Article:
Cleaning Out the Basement–George the Housewife

George the Housewife by George Leonard Herter, Jacques P. Herter and Berthe E. Herter, 1968

George the Housewife by George Leonard Herter, Jacques P. Herter and Berthe E. Herter, 1968

George the Housewife is another book from the lot picked up at Weschler’s auction house; the gold cover caught my eye and the title sold me. My husband, named George, is many things, but not a housewife. This needed to be on our bookshelf.

Between the gold covers is a mass of random information bordering on the bizarre. Herter wrote the book “to honestly help the real housewife, mother and office girl to keep house…”.

Okay–office girls and the assumption that housekeeping is women’s work–we are looking at a period piece and will have to cut this fellow some slack.

Herter sounds as if he is writing from his armageddon-stocked grain silo, taking shots at “newspaper women writers,” New York City (where “the food is very poorly prepared.”), and showering more than once a week. It’s all oddly delightful.

Per wikipedia: “He is best known for his books, which were self-published and sold through his stores [Herter ran a mail order outdoor sports shop that went bankrupt in 1981]. The New York Times describes the Bull Cook series as his “magnum opus”, “a wild mix of recipes, unsourced claims and unhinged philosophy that went through at least 15 editions between 1960 and 1970.”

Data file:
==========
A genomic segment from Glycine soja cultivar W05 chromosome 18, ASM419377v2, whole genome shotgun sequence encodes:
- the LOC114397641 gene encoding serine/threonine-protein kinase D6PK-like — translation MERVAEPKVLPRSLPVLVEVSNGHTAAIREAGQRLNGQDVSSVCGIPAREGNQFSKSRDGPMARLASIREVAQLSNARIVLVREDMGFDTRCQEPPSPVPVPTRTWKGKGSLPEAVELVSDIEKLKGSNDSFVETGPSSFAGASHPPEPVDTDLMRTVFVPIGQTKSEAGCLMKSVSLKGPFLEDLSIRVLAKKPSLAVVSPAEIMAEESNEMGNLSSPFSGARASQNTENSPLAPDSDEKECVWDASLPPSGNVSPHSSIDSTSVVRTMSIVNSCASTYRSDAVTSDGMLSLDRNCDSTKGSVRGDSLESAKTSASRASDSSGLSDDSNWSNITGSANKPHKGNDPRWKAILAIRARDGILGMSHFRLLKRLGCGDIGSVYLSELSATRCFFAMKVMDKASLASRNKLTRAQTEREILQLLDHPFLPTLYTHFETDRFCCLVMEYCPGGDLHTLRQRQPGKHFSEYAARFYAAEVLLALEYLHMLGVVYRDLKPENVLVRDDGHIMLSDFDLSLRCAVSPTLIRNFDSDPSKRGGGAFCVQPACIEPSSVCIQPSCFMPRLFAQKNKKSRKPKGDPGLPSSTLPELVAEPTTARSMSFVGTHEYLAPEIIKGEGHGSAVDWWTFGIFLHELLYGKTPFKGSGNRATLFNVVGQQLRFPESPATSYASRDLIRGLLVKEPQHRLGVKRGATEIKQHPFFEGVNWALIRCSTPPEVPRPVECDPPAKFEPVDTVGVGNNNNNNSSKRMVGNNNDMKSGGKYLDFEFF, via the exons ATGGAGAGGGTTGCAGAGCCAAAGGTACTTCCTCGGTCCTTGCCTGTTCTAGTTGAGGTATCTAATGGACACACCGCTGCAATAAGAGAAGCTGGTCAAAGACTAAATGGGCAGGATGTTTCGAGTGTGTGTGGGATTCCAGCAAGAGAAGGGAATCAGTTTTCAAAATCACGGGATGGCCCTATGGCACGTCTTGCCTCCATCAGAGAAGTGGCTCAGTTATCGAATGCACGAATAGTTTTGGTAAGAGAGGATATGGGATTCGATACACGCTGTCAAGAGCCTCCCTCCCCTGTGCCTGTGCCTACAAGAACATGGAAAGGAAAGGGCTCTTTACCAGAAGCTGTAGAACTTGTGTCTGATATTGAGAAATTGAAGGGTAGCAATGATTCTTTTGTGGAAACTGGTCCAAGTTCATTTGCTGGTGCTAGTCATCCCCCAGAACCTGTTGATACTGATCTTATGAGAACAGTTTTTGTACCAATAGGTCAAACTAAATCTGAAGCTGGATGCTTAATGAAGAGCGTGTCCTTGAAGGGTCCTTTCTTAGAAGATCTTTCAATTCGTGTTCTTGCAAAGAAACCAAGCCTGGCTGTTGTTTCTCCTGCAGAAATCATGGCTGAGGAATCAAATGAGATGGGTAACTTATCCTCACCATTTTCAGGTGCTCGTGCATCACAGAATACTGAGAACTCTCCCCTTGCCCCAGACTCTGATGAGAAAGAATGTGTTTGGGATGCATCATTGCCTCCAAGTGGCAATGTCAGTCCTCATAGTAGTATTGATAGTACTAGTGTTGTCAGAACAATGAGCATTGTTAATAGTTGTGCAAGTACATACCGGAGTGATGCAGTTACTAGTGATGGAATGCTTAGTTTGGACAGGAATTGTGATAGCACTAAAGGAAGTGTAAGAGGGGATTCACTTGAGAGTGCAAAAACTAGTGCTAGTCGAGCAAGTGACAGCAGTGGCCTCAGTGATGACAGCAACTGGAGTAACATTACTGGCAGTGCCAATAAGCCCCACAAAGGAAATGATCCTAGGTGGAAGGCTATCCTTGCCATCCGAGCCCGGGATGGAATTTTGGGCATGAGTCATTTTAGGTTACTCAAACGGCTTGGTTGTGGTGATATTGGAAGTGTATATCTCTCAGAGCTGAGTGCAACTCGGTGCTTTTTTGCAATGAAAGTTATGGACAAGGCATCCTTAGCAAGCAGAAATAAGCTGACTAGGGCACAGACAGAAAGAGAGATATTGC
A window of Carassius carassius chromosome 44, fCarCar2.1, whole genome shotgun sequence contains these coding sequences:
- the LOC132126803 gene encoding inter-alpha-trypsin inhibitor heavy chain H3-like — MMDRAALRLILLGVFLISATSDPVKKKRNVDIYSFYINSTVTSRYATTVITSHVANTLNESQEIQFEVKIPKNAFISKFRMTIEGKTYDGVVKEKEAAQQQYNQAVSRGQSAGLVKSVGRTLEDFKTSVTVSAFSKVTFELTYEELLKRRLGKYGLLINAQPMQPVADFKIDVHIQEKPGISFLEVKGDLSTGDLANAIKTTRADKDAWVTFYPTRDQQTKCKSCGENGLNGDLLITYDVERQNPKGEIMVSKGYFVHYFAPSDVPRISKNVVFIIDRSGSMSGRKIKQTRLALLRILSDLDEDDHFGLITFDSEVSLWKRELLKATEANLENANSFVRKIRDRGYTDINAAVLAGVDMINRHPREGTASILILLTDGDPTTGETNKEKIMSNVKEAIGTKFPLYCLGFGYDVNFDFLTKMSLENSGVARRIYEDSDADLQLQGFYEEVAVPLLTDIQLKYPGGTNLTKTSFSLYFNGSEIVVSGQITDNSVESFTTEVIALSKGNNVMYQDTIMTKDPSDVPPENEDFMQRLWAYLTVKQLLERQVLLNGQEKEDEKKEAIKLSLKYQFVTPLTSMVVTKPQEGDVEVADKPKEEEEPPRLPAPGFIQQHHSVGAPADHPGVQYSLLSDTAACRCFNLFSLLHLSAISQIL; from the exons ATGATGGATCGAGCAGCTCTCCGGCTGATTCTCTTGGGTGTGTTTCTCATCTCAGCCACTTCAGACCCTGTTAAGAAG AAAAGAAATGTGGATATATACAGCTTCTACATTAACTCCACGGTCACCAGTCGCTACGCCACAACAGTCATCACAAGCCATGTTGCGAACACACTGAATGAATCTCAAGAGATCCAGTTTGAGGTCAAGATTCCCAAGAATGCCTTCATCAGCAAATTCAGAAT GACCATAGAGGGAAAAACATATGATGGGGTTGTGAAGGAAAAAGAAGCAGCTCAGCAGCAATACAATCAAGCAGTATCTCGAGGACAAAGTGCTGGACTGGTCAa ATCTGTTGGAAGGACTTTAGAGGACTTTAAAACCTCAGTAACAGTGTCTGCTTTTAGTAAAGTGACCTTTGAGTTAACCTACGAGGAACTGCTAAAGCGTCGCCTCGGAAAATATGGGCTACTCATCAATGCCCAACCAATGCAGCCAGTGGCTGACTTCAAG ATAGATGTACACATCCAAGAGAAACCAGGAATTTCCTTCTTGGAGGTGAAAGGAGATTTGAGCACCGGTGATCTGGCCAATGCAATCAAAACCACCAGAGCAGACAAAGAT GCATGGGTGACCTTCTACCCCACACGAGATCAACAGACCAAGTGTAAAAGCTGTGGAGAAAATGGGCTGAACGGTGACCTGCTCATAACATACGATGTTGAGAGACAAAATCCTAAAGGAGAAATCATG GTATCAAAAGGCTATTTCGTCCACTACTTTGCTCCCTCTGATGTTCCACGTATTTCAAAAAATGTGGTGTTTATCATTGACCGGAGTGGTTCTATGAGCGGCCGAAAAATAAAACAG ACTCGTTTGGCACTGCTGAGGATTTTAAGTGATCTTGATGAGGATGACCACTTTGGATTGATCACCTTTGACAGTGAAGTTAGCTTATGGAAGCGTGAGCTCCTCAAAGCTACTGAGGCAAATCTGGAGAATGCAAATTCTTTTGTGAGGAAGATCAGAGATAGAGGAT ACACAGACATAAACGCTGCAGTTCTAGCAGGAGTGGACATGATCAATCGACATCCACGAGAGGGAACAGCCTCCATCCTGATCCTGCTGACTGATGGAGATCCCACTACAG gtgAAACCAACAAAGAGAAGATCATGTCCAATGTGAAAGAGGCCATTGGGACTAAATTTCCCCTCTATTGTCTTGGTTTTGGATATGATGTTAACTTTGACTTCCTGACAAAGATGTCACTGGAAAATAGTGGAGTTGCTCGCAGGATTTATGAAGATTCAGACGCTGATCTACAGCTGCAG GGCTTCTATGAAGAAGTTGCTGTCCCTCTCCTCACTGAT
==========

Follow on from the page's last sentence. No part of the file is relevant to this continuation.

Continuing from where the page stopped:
Herter claims that the Danes, Belgians, and Germans used to be cannibals, that swimming can ruin the complexion of teenage girls, and that slugging Worcestershire sauce will fight alcoholism.

He includes the profoundly unhelpful advice that sprinkling cornstarch on your girdle will help you pull it on, that unrefrigerated food will spoil, that wrinkle removing cream does not remove wrinkles, and that hives are caused by being allergic to something.

In the everything old is new again department, Herter suggests whole milk and fruit acids for the complexion, cauliflower as a substitute for potatoes, and that margarine is no good for you.

Aside from the calcified cultural stance, the book is full of tidbits. Despite his dislike of New York City, Herter includes pages, pictures and qualified paeans to Lindy’s, Toots Shore’s, and the Oyster Bar, repriting their menus and posting detailed comments about their menu items. Mama Leone’s is crowded and noisy, and Zum Zum’s beer is warm and flat. Maybe if you need to venture into enemy territory it’s best to be forewarned. But in fact, the menus of Sardi’s, La Grenouille, the Four Seasons, and more are now historic artifacts.

In true Herter-ian style, the book’s table of contents appears at the end, and rambles from Dandelion Wine to darning stockings, setting a table on a boat, using old nylons as washrags, how to buy bacon, tricks for making pancakes, why to go grocery shopping by yourself…wait a minute… I just realized, this book is the early internet! Random and maybe true, possibly useful, but very interesting.

About Appetite for Books

read, cook, eat, repeat
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